The car never stops needing to be driven – he just doesn’t have to think about it. That, Verstappen says, is a driver in full flow.

“At one point you become a bit like a robot where everything just happens very naturally,” says Verstappen. “You don’t need to think about it anymore. You know, lap after lap you know what you have to do.

“But also if you have like changing conditions that’s a different thing again because then you probably need to focus more, like you need to be really alert.

“Like a race like last year in Germany, there is never really a time to rest because the track is changing all the time, you’re on different tyres, it’s wet then it’s dry, pitstops, want to make the right call.

“[In the British GP] I was not really under pressure. You get more like on autopilot or something.”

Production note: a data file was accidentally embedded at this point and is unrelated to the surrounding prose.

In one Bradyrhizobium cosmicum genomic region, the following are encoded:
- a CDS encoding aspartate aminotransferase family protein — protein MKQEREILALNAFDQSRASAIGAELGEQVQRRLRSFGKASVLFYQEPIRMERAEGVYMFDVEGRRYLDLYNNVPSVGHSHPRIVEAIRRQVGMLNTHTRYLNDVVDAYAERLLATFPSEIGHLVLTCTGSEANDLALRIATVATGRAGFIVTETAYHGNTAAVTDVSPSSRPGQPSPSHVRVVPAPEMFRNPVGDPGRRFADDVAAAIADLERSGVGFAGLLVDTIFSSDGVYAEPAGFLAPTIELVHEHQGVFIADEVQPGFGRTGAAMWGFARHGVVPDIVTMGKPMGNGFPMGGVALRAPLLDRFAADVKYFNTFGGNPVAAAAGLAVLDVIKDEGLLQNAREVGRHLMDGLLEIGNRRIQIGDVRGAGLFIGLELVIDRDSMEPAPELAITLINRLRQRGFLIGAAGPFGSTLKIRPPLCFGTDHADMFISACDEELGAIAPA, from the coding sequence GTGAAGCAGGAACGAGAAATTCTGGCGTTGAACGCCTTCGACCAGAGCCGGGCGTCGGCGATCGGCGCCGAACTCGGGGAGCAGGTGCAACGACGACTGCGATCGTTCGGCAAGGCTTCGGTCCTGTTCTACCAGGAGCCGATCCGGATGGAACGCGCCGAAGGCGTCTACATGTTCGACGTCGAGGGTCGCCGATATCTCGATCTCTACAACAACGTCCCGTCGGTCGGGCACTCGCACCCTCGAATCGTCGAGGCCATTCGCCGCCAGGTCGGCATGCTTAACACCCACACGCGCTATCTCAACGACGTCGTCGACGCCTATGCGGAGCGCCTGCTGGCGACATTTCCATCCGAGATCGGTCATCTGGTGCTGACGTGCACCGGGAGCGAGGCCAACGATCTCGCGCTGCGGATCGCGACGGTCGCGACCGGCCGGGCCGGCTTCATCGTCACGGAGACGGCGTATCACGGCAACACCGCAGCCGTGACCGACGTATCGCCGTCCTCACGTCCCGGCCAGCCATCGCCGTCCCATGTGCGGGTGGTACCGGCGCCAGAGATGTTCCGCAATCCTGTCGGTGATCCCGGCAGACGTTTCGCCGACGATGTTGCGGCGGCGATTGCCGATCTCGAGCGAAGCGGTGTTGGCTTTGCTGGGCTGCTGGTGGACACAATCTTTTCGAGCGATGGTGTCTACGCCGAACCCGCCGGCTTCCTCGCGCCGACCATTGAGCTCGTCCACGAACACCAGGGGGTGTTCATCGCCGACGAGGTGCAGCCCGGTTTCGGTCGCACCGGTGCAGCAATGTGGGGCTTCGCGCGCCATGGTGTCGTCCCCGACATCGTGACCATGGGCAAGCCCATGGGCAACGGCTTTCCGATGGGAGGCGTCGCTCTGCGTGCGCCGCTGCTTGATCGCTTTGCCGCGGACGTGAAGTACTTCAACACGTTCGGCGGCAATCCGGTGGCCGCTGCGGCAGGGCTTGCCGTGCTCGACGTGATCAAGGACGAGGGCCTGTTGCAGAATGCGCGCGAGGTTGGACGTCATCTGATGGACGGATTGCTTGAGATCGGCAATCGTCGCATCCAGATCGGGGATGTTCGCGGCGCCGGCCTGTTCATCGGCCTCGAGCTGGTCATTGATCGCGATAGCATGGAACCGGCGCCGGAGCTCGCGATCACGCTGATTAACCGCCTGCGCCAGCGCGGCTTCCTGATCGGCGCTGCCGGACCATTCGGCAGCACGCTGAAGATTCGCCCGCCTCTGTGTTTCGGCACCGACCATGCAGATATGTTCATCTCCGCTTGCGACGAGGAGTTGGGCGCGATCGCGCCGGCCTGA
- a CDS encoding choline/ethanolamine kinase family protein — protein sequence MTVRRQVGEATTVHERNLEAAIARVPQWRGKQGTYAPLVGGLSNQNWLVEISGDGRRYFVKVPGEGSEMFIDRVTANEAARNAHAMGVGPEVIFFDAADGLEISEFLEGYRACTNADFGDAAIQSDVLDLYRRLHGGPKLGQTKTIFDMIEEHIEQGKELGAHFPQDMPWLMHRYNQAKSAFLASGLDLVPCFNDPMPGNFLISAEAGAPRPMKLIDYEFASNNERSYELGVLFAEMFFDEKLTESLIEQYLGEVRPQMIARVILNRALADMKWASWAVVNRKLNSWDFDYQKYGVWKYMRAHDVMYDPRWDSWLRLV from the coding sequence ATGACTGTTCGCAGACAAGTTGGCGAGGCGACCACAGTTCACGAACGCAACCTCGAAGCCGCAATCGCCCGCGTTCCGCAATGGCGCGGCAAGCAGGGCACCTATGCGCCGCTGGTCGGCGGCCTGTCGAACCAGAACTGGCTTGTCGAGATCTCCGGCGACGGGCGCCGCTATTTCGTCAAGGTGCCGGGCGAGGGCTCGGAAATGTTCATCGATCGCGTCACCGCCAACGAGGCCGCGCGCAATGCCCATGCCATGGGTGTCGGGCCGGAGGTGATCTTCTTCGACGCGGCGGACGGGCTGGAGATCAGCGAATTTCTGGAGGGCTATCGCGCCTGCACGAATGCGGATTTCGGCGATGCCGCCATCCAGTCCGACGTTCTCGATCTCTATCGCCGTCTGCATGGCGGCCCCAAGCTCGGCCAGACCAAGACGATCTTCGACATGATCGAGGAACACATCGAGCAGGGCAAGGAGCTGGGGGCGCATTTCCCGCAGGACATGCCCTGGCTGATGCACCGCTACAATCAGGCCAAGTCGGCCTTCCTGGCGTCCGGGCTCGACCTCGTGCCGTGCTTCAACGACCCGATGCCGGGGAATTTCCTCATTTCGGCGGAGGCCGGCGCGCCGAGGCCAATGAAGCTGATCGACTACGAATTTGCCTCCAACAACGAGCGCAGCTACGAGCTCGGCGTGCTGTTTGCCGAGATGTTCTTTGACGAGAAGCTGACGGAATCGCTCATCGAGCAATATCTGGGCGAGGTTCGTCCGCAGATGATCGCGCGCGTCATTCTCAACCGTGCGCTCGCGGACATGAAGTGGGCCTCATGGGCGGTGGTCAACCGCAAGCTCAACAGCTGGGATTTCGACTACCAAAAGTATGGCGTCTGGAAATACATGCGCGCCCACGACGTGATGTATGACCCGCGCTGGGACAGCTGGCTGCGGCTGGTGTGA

Motor Racing Formula One World Championship British Grand Prix Race Day Silverstone, England

Verstappen doesn’t have a set trick to reach this state. He says it’s something that has just improved throughout his time in F1, and there’s no specific tradition or routine in the build-up.

“Sometimes I’m listening to music,” he says. “Sometimes I’m playing a game, sometimes walking around, sometimes I need to change quickly because I was busy with something or I’m on a call”.

So you won’t catch a broody Verstappen walking to the grid with a hoodie up and headphones on, blocking out everything around him. To him, getting in the zone is more about having a mindset he can switch on when necessary. That’s when he does his damage.